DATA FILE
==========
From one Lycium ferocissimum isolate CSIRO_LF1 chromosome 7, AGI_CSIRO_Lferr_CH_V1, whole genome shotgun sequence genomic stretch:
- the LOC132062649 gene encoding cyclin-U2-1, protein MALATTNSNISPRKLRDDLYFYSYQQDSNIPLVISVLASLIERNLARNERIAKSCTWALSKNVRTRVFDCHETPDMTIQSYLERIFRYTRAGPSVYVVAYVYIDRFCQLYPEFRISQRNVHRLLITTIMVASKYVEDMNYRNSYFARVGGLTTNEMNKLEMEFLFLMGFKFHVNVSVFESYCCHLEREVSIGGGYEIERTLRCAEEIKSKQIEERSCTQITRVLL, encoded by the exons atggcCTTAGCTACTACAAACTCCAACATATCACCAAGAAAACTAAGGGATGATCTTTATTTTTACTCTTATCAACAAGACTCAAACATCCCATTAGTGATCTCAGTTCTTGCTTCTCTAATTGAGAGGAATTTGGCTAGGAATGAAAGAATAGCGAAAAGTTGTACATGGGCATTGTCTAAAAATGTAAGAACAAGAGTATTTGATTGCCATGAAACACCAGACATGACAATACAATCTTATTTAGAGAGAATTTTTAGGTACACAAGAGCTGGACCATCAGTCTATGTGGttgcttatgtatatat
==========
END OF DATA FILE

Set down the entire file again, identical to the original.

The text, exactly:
From one Lycium ferocissimum isolate CSIRO_LF1 chromosome 7, AGI_CSIRO_Lferr_CH_V1, whole genome shotgun sequence genomic stretch:
- the LOC132062649 gene encoding cyclin-U2-1, protein MALATTNSNISPRKLRDDLYFYSYQQDSNIPLVISVLASLIERNLARNERIAKSCTWALSKNVRTRVFDCHETPDMTIQSYLERIFRYTRAGPSVYVVAYVYIDRFCQLYPEFRISQRNVHRLLITTIMVASKYVEDMNYRNSYFARVGGLTTNEMNKLEMEFLFLMGFKFHVNVSVFESYCCHLEREVSIGGGYEIERTLRCAEEIKSKQIEERSCTQITRVLL, encoded by the exons atggcCTTAGCTACTACAAACTCCAACATATCACCAAGAAAACTAAGGGATGATCTTTATTTTTACTCTTATCAACAAGACTCAAACATCCCATTAGTGATCTCAGTTCTTGCTTCTCTAATTGAGAGGAATTTGGCTAGGAATGAAAGAATAGCGAAAAGTTGTACATGGGCATTGTCTAAAAATGTAAGAACAAGAGTATTTGATTGCCATGAAACACCAGACATGACAATACAATCTTATTTAGAGAGAATTTTTAGGTACACAAGAGCTGGACCATCAGTCTATGTGGttgcttatgtatatat